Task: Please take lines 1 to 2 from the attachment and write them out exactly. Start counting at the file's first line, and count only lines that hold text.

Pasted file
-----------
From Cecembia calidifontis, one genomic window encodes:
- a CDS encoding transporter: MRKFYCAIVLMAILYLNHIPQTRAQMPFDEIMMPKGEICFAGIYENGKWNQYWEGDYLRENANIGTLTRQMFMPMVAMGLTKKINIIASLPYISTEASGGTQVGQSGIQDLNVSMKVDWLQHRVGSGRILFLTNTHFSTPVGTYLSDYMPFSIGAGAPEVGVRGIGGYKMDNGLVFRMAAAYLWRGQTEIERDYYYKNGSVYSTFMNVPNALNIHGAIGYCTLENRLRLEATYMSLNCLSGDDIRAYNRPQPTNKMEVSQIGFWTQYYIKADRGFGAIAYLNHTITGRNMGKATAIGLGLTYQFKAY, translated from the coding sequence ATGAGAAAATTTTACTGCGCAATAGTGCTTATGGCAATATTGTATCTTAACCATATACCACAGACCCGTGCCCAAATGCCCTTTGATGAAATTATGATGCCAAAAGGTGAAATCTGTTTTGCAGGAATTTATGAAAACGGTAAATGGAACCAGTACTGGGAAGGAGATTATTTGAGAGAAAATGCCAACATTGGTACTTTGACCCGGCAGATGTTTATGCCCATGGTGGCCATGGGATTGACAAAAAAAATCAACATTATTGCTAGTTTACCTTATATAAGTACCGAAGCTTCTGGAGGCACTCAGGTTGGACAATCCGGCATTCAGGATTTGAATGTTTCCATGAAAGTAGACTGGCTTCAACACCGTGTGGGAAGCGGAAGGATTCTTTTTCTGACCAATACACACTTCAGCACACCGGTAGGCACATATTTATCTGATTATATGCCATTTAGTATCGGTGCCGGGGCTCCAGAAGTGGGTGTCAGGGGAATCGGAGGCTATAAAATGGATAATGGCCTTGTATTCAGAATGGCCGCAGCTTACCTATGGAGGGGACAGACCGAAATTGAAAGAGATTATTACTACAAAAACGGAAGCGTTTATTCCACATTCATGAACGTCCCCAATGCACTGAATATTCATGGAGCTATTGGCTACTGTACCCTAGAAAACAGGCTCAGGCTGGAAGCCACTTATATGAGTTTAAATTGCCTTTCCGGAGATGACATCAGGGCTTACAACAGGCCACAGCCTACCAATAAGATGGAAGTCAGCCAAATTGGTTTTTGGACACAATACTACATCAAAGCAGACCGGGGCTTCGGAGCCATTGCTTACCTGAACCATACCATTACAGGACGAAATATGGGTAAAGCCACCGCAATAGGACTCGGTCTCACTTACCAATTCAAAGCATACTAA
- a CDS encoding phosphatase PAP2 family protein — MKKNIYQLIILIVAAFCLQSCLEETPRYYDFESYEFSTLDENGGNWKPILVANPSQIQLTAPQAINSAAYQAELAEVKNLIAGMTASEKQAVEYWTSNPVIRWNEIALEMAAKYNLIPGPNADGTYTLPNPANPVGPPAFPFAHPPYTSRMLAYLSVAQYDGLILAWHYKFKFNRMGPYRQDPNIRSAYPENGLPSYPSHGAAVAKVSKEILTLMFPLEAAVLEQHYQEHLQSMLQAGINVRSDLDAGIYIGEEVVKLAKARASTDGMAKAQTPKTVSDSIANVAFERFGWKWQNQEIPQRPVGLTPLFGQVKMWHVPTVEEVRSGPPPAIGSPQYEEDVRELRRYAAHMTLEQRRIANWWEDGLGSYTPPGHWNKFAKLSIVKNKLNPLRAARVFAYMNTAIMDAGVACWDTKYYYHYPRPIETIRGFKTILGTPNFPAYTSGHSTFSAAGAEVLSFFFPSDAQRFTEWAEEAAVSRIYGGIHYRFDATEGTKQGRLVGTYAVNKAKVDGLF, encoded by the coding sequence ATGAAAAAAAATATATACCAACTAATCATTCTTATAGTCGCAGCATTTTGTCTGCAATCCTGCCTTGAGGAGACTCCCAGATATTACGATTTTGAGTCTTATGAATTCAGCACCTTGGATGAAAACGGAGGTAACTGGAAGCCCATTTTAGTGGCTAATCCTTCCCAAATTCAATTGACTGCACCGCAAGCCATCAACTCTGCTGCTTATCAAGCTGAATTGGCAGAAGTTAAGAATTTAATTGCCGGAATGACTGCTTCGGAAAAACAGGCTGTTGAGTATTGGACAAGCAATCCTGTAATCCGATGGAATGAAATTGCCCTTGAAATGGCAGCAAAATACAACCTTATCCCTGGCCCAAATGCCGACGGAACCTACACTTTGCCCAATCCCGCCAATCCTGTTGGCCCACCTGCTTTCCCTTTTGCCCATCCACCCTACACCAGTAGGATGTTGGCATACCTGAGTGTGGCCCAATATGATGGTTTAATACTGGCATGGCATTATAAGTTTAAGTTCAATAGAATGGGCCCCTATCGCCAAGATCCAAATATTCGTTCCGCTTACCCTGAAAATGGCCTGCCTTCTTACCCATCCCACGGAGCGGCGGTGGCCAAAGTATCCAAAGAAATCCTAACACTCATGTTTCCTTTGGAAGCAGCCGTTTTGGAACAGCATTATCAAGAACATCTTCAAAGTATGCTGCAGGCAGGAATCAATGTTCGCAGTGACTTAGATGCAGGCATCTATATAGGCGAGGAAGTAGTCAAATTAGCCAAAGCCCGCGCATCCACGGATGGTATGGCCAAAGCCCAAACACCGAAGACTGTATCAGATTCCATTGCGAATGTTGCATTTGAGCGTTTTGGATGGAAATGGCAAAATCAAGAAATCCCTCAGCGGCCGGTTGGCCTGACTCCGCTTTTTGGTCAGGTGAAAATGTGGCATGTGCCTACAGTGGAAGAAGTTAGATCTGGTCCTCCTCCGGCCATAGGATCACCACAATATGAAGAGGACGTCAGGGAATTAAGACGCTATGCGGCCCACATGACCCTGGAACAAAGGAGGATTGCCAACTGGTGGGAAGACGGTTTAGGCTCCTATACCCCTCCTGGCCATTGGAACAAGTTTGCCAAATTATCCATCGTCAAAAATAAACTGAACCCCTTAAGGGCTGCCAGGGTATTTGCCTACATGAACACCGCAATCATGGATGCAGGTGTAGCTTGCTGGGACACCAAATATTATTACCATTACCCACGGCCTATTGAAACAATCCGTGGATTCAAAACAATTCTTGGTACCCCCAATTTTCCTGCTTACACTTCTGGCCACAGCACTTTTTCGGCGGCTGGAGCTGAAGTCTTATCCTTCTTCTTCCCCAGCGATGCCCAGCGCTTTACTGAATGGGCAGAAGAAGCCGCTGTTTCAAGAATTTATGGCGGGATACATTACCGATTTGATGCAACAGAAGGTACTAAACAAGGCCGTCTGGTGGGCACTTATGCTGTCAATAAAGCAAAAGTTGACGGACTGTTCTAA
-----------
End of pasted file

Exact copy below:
From Cecembia calidifontis, one genomic window encodes:
- a CDS encoding transporter: MRKFYCAIVLMAILYLNHIPQTRAQMPFDEIMMPKGEICFAGIYENGKWNQYWEGDYLRENANIGTLTRQMFMPMVAMGLTKKINIIASLPYISTEASGGTQVGQSGIQDLNVSMKVDWLQHRVGSGRILFLTNTHFSTPVGTYLSDYMPFSIGAGAPEVGVRGIGGYKMDNGLVFRMAAAYLWRGQTEIERDYYYKNGSVYSTFMNVPNALNIHGAIGYCTLENRLRLEATYMSLNCLSGDDIRAYNRPQPTNKMEVSQIGFWTQYYIKADRGFGAIAYLNHTITGRNMGKATAIGLGLTYQFKAY, translated from the coding sequence ATGAGAAAATTTTACTGCGCAATAGTGCTTATGGCAATATTGTATCTTAACCATATACCACAGACCCGTGCCCAAATGCCCTTTGATGAAATTATGATGCCAAAAGGTGAAATCTGTTTTGCAGGAATTTATGAAAACGGTAAATGGAACCAGTACTGGGAAGGAGATTATTTGAGAGAAAATGCCAACATTGGTACTTTGACCCGGCAGATGTTTATGCCCATGGTGGCCATGGGATTGACAAAAAAAATCAACATTATTGCTAGTTTACCTTATATAAGTACCGAAGCTTCTGGAGGCACTCAGGTTGGACAATCCGGCATTCAGGATTTGAATGTTTCCATGAAAGTAGACTGGCTTCAACACCGTGTGGGAAGCGGAAGGATTCTTTTTCTGACCAATACACACTTCAGCACACCGGTAGGCACATATTTATCTGATTATATGCCATTTAGTATCGGTGCCGGGGCTCCAGAAGTGGGTGTCAGGGGAATCGGAGGCTATAAAATGGATAATGGCCTTGTATTCAGAATGGCCGCAGCTTACCTATGGAGGGGACAGACCGAAATTGAAAGAGATTATTACTACAAAAACGGAAGCGTTTATTCCACATTCATGAACGTCCCCAATGCACTGAATATTCATGGAGCTATTGGCTACTGTACCCTAGAAAACAGGCTCAGGCTGGAAGCCACTTATATGAGTTTAAATTGCCTTTCCGGAGATGACATCAGGGCTTACAACAGGCCACAGCCTACCAATAAGATGGAAGTCAGCCAAATTGGTTTTTGGACACAATACTACATCAAAGCAGACCGGGGCTTCGGAGCCATTGCTTACCTGAACCATACCATTACAGGACGAAATATGGGTAAAGCCACCGCAATAGGACTCGGTCTCACTTACCAATTCAAAGCATACTAA